No wonder journalists are noticing that this is a significant time. But most are still missing what’s most important: while today’s conversations push the boundaries of how we understand gender, they don’t understand that this brave new world of identity is about more than gender.

The students with whom I associate—from middle school to college students—have understood for several years that we now reside in a world beyond gender. The youngest of them probably don’t realize that TIME’s article announced anything “new.”

For many of them, gender discussions, even of the transgender variation, are just so yesterday. When we talk about personal identity, we don’t include the mundane questions about being male and/or female. A person can certainly identify as male or female if they wish, but there is little expectation that one would do so.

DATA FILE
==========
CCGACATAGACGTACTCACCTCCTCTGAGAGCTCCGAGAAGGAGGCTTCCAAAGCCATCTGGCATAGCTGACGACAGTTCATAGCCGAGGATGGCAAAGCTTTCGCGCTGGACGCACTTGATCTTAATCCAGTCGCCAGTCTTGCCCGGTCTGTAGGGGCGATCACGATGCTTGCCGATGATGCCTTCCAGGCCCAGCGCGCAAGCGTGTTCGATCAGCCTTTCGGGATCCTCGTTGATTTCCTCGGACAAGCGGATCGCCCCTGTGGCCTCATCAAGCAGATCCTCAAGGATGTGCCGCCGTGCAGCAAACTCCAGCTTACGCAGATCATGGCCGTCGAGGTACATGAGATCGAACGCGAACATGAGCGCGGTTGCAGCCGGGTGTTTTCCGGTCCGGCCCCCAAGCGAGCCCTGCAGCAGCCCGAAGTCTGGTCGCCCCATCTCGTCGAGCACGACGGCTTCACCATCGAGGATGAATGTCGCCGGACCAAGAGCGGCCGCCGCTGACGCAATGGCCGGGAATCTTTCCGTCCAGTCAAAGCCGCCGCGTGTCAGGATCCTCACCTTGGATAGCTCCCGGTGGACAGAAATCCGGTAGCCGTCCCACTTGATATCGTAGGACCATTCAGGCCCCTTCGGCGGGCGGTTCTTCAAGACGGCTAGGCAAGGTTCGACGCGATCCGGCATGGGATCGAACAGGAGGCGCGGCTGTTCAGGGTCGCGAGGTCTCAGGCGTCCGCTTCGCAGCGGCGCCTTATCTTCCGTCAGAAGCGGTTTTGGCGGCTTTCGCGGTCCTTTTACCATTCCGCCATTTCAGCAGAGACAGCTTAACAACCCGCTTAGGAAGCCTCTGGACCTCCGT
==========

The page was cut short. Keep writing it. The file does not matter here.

After all, today Facebook gives us over 50 “gender” identities to choose from. (Conversations about this can involve questions about why there are so few options.) And rather than looking to gender or variations on a gender, more and more young people are seeking to discover their identity by widening the options to include “otherkins” (people who consider themselves to have a non-human identity, such as various animals, spirits, mediums, and so on).

Young people today are much less binary when it comes to understanding identity because “male” and “female” as categories don’t express a unique or comprehensive identity.

When I tell this to many adult audiences, they laugh, believing that young people will grow out of this “stage.” They’re surprised that I don’t share their sense of the immaturity of our youth.